Writing Content to a Text File
For the purposes of the next few exercises, lets work again with our old friend,
the Learning web application. Start Visual Web Developer, go to File > Open
Web Site, and open the Learning application.
Right-click the project in Solution Explorer, and select Add New Item. Select the
Web Form template, name it WriteFile.aspx, and make sure you arent using a
code-behind file or a master page. Click Add, then enter the code shown here in
File: WriteFile.aspx (excerpt)
<%@ Page Language="VB" %>
<%@ Import Namespace="System.IO" %>
<!DOCTYPE html PUBLIC "-//W3C//DTD XHTML 1.0 Transitional//EN"
<script runat="server">
<html xmlns="http://www.w3.org/1999/xhtml">
<head runat="server">
<title>Writing to Text Files</title>
<form id="form1" runat="server">
Write the following text within a text file:<br />
<asp:TextBox ID="myText" runat="server" />
<asp:Button ID="writeButton" Text="Write" runat="server"
OnClick="WriteText" />
As you can see, we import the System.IO namespacethe namespace that contains
the classes for working with text filesfirst. Next, we add a TextBox control to
handle collection of the user-entered text, and a Button control to send the infor-
mation to the server for processing.
Next, in the <head> tag, well create the WriteText method mentioned in the
OnClick attribute of the Button. This method will write the contents of the
TextBox to the text file:
Chapter 14: Working with Files and Email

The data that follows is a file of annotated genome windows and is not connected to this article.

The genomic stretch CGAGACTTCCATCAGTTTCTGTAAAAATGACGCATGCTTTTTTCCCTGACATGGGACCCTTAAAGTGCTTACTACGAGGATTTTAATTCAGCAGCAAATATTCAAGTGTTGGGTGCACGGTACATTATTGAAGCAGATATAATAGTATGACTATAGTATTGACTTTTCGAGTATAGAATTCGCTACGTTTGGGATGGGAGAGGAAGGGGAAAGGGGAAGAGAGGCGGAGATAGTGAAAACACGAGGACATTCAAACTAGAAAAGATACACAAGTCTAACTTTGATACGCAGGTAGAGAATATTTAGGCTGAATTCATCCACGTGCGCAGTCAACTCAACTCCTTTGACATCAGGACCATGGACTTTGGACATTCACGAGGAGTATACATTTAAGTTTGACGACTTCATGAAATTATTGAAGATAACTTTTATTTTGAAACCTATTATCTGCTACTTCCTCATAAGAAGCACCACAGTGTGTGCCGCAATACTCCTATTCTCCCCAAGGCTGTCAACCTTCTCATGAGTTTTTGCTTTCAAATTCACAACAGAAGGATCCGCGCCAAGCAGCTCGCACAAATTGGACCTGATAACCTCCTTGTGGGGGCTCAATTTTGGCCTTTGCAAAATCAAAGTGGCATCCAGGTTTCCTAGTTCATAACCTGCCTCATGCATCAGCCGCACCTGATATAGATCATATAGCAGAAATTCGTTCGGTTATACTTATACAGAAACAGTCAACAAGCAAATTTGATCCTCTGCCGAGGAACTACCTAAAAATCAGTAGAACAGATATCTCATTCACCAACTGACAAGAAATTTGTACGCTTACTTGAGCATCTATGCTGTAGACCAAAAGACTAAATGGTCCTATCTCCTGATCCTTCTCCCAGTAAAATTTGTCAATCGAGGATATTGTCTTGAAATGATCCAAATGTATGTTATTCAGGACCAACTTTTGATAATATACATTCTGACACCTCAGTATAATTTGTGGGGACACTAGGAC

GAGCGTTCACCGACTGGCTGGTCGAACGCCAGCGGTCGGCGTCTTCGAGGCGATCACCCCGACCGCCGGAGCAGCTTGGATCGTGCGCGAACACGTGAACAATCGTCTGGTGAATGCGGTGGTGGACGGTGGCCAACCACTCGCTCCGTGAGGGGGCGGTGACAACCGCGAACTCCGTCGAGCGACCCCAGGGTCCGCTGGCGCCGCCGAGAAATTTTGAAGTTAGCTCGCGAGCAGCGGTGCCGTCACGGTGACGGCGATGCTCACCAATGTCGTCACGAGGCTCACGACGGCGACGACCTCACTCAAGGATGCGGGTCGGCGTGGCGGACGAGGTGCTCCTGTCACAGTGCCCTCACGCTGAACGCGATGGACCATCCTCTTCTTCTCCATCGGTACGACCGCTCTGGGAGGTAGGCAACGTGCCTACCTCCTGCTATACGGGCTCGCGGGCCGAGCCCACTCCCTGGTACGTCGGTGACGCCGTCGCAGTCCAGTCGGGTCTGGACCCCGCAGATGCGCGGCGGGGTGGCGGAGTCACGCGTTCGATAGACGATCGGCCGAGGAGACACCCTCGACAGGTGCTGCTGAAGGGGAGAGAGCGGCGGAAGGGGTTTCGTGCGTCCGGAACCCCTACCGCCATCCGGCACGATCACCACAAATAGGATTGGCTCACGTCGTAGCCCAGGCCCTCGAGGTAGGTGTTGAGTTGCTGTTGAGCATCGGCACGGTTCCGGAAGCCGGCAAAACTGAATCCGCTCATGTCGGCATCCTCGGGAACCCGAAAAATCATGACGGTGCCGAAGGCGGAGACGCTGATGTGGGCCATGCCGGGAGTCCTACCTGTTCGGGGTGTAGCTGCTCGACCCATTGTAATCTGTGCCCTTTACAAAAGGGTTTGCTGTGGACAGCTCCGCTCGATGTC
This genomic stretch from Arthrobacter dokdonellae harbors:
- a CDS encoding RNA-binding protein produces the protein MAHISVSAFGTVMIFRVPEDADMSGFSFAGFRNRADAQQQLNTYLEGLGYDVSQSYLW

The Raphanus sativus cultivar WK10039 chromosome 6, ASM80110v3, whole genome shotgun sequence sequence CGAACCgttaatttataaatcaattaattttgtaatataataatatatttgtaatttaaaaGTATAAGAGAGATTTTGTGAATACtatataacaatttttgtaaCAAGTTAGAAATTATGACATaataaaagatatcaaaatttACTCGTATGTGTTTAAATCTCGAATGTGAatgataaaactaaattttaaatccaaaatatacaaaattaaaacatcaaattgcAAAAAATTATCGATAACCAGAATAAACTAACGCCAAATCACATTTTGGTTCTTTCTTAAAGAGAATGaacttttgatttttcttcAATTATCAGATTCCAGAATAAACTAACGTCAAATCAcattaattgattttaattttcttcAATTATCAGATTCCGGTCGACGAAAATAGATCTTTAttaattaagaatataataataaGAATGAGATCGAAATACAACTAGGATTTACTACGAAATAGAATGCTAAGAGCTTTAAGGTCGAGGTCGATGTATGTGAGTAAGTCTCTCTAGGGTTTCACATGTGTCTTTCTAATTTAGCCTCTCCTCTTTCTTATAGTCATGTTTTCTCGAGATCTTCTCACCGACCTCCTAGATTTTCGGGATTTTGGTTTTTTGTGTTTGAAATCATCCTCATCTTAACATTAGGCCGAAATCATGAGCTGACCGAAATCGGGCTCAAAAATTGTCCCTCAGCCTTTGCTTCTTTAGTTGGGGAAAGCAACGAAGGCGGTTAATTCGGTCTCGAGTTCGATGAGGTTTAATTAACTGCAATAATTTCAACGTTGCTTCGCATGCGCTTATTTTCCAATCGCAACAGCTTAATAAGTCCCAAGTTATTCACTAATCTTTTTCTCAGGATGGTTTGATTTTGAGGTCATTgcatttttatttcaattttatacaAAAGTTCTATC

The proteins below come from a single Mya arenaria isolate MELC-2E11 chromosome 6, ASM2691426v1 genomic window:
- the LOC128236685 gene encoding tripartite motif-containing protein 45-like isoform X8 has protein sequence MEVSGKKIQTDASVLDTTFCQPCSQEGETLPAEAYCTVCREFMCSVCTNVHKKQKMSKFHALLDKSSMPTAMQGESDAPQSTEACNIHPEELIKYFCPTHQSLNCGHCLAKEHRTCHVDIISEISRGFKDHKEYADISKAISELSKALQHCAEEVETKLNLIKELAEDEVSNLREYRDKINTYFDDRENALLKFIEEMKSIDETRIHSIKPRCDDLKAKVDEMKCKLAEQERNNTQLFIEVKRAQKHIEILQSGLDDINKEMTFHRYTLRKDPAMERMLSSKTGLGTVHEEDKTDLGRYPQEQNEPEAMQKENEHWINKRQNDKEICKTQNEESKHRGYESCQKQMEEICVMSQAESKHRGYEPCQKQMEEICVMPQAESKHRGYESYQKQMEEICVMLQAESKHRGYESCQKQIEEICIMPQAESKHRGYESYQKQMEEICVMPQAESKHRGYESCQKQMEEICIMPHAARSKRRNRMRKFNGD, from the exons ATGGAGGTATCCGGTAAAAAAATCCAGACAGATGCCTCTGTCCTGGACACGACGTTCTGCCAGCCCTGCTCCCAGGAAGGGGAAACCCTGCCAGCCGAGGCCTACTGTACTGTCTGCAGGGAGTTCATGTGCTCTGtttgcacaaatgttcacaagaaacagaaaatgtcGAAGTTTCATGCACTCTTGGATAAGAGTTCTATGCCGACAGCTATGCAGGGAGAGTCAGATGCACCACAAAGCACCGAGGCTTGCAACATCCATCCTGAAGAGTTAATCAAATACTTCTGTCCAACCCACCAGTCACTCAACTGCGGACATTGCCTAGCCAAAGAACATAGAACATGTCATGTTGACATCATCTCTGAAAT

Visual Basic File: WriteFile.aspx (excerpt)
<script runat="server">
Sub WriteText(ByVal s As Object, ByVal e As EventArgs)
Using streamWriter As StreamWriter = File.CreateText( _
End Using
End Sub
C# File: WriteFile.aspx (excerpt)
<script runat="server">
void WriteText(Object s, EventArgs e)
using (StreamWriter streamWriter = File.CreateText(
Apart from the new Using construct, the code is pretty straightforward. First, we
create a StreamWriter variable called streamWriter. To obtain the variables
value, we call the CreateText method of the File class, passing in the location
of the text file, which returns a new StreamWriter. Dont forget that C# needs
to escape backslashes when theyre used in strings, so the path to our file must
use \\ to separate folder names, or use the @ character in front of the string so
that backslashes are automatically ignored.
What about Using, then? Similarly to database connections, streams are some-
thing that we need to close when were done working with them, so they dont
occupy resources unnecessarily. The Using construct is a common means of en-
suring that the stream is closed and disposed of after we work with it.
Disposing of Objects
Technically, when we work with Using, the object is disposed of, rather
than simply closed. The action is identical to explicitly calling its Dispose
When the code enclosed by Using finishes executing, streamWriters
Dispose method is called automatically for you. This ensures that it doesn't
keep any resources locked, and that the object itself is removed from memory
Writing Content to a Text File

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